Blog Space of Rev. Adrian J. Pratt B.D, pastor at Mount Hebron Presbyterian Church, Ellicott City, MD

Monday, October 17, 2016

An Eternity of Sundays

In the spring of 2010 archaeologists unearthed a 3,500-year-old door to the afterlife from the tomb of a high-ranking Egyptian official near Karnak temple in Luxor. This door was meant to take the official from death to the afterworld.

A man called Jack found a different door to the afterlife. He taught English literature at Oxford University and spent many evenings walking the gardens of Magdalene College. And it was one evening while walking with his friend John, that Jack discovered his way.

His door found a way into his writings as a “wardrobe” through which his characters could enter Narnia, a kind of medieval version of Paradise. The Chronicles of Narnia still remain a best selling book for children. Jack, or C.S. Lewis as we know him today, went on to become one of the great apologists for the Christian faith in the 20th century. His book “Mere Christianity” continues to be an inspirational text for those seeking a strong Christian foundation for their life.

Last week here at Mount Hebron Presbyterian Church we were talking about the betrayal and crucifixion of Jesus. The sermon for the day “The Hour of Darkness” can be found here. This weeks readings in “The Story” focus on His resurrection. C.S. Lewis wrote of death in this way; “If we really think that home is elsewhere and that this life is a ‘wandering to find home,’ why should we not look forward to the arrival?

Thinking about our own mortality is not usually a comforting notion. Yet the Christian faith has as it's central feature a narrative of death and resurrection. Because Jesus lives, we believe we also shall live in the nearer presence of God, when once our mortal coil is broken. Eternity, for a person of faith, is not something to be feared, but a final destination where we find a welcome, and all the strains and struggles of our present existence are no more.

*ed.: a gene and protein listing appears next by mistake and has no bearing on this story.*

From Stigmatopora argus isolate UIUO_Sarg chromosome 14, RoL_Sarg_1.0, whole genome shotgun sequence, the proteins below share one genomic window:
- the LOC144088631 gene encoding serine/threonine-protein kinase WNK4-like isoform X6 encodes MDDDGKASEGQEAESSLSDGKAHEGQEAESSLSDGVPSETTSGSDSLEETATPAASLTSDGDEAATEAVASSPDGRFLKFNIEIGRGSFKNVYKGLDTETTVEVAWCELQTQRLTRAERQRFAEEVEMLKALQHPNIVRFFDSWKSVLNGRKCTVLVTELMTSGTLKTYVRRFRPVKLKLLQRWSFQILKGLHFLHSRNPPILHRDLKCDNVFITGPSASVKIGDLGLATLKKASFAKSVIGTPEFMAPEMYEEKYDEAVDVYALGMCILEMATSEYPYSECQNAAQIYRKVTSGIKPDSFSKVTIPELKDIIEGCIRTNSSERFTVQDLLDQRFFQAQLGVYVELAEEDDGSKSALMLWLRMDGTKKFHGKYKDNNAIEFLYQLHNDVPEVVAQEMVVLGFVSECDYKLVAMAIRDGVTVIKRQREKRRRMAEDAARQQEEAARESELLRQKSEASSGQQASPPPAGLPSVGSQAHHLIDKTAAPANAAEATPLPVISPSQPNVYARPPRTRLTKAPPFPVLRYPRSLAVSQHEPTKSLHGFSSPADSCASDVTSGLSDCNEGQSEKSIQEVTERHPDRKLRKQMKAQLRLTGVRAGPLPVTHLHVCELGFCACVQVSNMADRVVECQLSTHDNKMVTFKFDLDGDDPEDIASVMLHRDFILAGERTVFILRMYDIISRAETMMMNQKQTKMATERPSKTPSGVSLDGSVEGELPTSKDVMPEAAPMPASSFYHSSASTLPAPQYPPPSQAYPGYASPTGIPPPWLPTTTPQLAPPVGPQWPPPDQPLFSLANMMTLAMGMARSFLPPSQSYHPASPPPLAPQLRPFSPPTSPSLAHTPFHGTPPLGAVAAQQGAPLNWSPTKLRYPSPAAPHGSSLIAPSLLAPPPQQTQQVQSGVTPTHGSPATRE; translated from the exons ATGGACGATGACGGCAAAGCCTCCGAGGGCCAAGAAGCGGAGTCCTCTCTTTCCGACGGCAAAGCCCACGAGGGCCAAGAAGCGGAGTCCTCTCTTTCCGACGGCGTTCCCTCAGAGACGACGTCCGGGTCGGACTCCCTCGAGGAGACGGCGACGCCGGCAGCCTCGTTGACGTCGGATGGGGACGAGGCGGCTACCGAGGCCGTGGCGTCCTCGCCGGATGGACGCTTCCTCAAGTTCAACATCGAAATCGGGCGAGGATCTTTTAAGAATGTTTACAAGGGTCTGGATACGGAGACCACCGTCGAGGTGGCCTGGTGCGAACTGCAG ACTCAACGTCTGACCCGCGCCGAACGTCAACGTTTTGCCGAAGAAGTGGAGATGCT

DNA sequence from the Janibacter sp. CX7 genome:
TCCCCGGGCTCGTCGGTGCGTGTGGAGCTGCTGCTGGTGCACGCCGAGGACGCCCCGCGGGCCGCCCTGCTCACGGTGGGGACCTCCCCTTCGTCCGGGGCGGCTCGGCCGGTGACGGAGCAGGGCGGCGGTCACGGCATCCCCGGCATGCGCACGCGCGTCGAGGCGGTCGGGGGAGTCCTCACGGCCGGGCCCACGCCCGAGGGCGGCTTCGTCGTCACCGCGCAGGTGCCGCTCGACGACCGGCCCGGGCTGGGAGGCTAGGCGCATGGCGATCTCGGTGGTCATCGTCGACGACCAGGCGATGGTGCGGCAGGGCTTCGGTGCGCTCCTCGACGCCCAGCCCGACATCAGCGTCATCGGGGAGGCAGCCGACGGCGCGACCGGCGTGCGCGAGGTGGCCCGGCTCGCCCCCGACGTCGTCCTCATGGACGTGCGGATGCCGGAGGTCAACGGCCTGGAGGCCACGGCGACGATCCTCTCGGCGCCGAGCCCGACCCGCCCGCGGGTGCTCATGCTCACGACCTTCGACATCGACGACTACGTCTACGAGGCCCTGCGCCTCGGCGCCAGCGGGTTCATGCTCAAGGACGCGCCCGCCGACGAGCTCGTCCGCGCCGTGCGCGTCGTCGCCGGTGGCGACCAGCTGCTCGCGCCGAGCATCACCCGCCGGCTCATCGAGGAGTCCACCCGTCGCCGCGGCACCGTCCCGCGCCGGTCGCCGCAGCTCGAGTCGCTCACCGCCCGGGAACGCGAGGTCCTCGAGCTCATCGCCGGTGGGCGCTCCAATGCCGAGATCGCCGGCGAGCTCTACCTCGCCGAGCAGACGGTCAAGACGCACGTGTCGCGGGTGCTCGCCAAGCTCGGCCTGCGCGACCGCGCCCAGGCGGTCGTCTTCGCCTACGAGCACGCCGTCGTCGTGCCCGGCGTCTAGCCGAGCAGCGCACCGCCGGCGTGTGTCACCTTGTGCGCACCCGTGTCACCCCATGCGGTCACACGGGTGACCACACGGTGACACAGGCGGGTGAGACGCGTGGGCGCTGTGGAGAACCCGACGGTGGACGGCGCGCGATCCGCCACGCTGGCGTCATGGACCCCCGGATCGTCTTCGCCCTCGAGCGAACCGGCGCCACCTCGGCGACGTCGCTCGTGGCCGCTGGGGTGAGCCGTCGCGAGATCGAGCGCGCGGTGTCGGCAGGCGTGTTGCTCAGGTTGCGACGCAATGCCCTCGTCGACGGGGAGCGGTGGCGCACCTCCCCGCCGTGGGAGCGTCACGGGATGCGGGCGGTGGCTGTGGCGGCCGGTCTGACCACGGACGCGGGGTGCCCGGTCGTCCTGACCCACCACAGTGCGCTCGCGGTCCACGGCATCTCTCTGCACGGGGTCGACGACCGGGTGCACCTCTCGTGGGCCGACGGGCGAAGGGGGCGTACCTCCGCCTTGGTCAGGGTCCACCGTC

It is Jesus who gives us that hope. He moves us from a Friday and Saturday of death and disillusionment to a Sunday of victory. Our way into that victory is through a door. Jesus Christ. Jesus said of Himself, “I am the door; whoever enters through me will be saved. He will come in and go out, and find pasture” (John 10:9). All of the resurrection stories promise us similar things.

In another garden, another Magdalene, Mary, was looking for Jesus’ dead body to anoint, but it was missing from the tomb (John 20). Two angels speak to her, but she is so cast down she fails to recognize them. She keeps talking about her “Lord” and how He had been taken away. It is only when Jesus comes to her and calls her by name that she recognizes the reality of the resurrection.

We all have our Fridays and Saturdays. Days that are dark and days that are lost. In those days when we can’t find the door, we can still do what Mary did. Keep calling Jesus “Lord.” Keep crying out and keep on looking for Him.

The realization that He is with us and always there for us may not dawn in an instant. But when it comes, it is as though He is calling our name. Though His love and His forgiveness, we can find the door to an eternity of Sundays.

It was when I spent some time living in West Virginia that I first came across this Bluegrass Classic that captures the hope of eternity; “I'll fly away,” performed here by Alan Jackson. Great song to both sing and play. If that don't get your feet a tappin' then I don't know what will. Yee-Hah. Enjoy :-)

Rev. Adrian J. Pratt
(Based on a mediation by Randee Frazee)

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